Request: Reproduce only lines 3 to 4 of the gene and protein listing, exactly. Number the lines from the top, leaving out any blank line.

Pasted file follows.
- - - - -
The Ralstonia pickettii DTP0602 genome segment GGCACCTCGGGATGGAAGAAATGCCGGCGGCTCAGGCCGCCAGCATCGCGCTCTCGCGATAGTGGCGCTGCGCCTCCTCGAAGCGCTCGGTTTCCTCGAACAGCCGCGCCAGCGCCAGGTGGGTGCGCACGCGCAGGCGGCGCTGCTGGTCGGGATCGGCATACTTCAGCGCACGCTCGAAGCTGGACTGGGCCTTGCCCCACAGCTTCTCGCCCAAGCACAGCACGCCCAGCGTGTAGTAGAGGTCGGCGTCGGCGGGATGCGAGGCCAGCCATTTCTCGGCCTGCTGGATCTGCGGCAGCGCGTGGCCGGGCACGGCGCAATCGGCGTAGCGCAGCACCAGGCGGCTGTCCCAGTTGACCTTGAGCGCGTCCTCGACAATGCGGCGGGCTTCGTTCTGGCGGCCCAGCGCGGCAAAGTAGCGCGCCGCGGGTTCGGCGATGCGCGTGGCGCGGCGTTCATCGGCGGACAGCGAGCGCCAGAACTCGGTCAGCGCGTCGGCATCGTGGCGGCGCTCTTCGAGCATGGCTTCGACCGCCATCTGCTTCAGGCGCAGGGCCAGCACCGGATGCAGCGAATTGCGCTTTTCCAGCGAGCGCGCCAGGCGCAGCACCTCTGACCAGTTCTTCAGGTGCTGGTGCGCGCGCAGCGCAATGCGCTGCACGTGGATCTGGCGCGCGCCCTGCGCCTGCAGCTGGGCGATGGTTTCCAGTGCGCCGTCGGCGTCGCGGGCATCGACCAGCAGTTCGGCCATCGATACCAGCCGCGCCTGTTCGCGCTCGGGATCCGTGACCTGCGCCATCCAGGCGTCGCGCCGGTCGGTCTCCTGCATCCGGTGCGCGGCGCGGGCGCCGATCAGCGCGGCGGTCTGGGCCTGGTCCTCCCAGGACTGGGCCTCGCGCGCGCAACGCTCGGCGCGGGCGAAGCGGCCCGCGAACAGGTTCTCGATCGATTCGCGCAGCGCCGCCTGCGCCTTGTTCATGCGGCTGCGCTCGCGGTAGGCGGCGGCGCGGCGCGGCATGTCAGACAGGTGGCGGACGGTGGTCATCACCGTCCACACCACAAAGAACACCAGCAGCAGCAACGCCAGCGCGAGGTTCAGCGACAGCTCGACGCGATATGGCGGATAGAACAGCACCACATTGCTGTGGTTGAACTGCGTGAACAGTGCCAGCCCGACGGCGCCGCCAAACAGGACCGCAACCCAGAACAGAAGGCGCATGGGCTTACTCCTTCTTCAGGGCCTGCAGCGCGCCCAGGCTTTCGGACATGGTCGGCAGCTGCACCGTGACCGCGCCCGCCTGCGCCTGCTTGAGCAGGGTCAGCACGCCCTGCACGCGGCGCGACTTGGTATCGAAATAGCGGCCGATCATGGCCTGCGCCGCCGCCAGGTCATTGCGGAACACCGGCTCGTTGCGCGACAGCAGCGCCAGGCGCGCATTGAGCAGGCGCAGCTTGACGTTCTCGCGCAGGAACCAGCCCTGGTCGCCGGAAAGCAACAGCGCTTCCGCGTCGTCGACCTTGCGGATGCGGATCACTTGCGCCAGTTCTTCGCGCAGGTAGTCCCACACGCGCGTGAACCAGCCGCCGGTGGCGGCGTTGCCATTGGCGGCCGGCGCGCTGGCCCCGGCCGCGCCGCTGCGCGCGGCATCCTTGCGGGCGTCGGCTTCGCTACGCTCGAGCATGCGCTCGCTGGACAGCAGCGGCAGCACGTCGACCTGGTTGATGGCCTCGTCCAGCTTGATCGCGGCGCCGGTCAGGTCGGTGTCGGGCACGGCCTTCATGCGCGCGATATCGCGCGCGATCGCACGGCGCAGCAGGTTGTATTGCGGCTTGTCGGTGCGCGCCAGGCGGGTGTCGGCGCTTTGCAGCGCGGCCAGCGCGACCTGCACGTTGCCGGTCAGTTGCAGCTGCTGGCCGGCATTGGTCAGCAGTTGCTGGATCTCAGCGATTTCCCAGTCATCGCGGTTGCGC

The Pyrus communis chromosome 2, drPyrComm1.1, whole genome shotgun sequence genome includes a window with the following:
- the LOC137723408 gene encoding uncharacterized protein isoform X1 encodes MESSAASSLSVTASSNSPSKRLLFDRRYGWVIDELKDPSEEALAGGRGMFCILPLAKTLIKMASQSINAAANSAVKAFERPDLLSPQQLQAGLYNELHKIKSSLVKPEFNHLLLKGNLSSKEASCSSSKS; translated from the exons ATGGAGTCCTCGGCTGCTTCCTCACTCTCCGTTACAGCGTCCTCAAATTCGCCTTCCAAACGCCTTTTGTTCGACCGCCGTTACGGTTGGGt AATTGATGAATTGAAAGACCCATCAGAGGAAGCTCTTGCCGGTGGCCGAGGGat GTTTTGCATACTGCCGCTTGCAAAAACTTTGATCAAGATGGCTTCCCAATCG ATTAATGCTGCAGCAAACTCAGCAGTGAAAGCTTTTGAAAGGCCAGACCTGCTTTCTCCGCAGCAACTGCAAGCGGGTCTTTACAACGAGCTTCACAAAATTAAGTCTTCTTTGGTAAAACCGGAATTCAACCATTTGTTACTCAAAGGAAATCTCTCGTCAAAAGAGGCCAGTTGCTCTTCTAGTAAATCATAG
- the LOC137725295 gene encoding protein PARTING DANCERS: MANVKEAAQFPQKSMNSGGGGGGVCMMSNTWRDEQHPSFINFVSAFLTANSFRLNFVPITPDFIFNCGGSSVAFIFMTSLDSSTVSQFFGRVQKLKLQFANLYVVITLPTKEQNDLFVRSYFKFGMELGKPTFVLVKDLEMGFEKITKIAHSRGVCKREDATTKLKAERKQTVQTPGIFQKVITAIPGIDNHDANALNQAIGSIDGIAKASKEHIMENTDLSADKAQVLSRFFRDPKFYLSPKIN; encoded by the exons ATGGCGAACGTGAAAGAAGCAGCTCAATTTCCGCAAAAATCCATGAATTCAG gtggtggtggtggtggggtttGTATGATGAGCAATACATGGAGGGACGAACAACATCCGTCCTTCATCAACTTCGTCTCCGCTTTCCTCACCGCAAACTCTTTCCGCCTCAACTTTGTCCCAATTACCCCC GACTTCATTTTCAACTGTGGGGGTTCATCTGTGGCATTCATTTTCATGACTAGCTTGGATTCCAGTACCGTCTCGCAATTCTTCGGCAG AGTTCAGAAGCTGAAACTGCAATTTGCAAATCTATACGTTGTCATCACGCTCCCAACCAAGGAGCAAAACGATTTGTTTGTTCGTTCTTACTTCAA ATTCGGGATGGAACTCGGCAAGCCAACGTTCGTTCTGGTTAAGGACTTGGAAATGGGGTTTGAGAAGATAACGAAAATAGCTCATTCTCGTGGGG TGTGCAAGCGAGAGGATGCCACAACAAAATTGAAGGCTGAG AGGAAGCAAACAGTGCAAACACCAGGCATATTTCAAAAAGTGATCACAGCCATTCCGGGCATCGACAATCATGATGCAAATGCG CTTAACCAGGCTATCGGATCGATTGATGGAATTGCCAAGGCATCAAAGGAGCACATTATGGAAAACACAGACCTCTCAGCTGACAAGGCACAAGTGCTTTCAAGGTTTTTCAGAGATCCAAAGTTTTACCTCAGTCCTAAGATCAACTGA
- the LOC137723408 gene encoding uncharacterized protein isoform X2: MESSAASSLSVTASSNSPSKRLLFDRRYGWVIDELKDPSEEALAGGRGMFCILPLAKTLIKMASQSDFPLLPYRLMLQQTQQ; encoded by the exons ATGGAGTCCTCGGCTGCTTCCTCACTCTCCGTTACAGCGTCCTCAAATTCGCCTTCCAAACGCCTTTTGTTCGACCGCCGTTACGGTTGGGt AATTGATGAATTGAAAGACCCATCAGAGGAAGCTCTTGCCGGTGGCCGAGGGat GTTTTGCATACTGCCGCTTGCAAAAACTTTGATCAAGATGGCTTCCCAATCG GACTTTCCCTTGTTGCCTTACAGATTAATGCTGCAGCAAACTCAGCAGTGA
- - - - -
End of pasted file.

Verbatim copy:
- the LOC137723408 gene encoding uncharacterized protein isoform X1 encodes MESSAASSLSVTASSNSPSKRLLFDRRYGWVIDELKDPSEEALAGGRGMFCILPLAKTLIKMASQSINAAANSAVKAFERPDLLSPQQLQAGLYNELHKIKSSLVKPEFNHLLLKGNLSSKEASCSSSKS; translated from the exons ATGGAGTCCTCGGCTGCTTCCTCACTCTCCGTTACAGCGTCCTCAAATTCGCCTTCCAAACGCCTTTTGTTCGACCGCCGTTACGGTTGGGt AATTGATGAATTGAAAGACCCATCAGAGGAAGCTCTTGCCGGTGGCCGAGGGat GTTTTGCATACTGCCGCTTGCAAAAACTTTGATCAAGATGGCTTCCCAATCG ATTAATGCTGCAGCAAACTCAGCAGTGAAAGCTTTTGAAAGGCCAGACCTGCTTTCTCCGCAGCAACTGCAAGCGGGTCTTTACAACGAGCTTCACAAAATTAAGTCTTCTTTGGTAAAACCGGAATTCAACCATTTGTTACTCAAAGGAAATCTCTCGTCAAAAGAGGCCAGTTGCTCTTCTAGTAAATCATAG
- the LOC137725295 gene encoding protein PARTING DANCERS: MANVKEAAQFPQKSMNSGGGGGGVCMMSNTWRDEQHPSFINFVSAFLTANSFRLNFVPITPDFIFNCGGSSVAFIFMTSLDSSTVSQFFGRVQKLKLQFANLYVVITLPTKEQNDLFVRSYFKFGMELGKPTFVLVKDLEMGFEKITKIAHSRGVCKREDATTKLKAERKQTVQTPGIFQKVITAIPGIDNHDANALNQAIGSIDGIAKASKEHIMENTDLSADKAQVLSRFFRDPKFYLSPKIN; encoded by the exons ATGGCGAACGTGAAAGAAGCAGCTCAATTTCCGCAAAAATCCATGAATTCAG gtggtggtggtggtggggtttGTATGATGAGCAATACATGGAGGGACGAACAACATCCGTCCTTCATCAACTTCGTCTCCGCTTTCCTCACCGCAAACTCTTTCCGCCTCAACTTTGTCCCAATTACCCCC GACTTCATTTTCAACTGTGGGGGTTCATCTGTGGCATTCATTTTCATGACTAGCTTGGATTCCAGTACCGTCTCGCAATTCTTCGGCAG AGTTCAGAAGCTGAAACTGCAATTTGCAAATCTATACGTTGTCATCACGCTCCCAACCAAGGAGCAAAACGATTTGTTTGTTCGTTCTTACTTCAA ATTCGGGATGGAACTCGGCAAGCCAACGTTCGTTCTGGTTAAGGACTTGGAAATGGGGTTTGAGAAGATAACGAAAATAGCTCATTCTCGTGGGG TGTGCAAGCGAGAGGATGCCACAACAAAATTGAAGGCTGAG AGGAAGCAAACAGTGCAAACACCAGGCATATTTCAAAAAGTGATCACAGCCATTCCGGGCATCGACAATCATGATGCAAATGCG CTTAACCAGGCTATCGGATCGATTGATGGAATTGCCAAGGCATCAAAGGAGCACATTATGGAAAACACAGACCTCTCAGCTGACAAGGCACAAGTGCTTTCAAGGTTTTTCAGAGATCCAAAGTTTTACCTCAGTCCTAAGATCAACTGA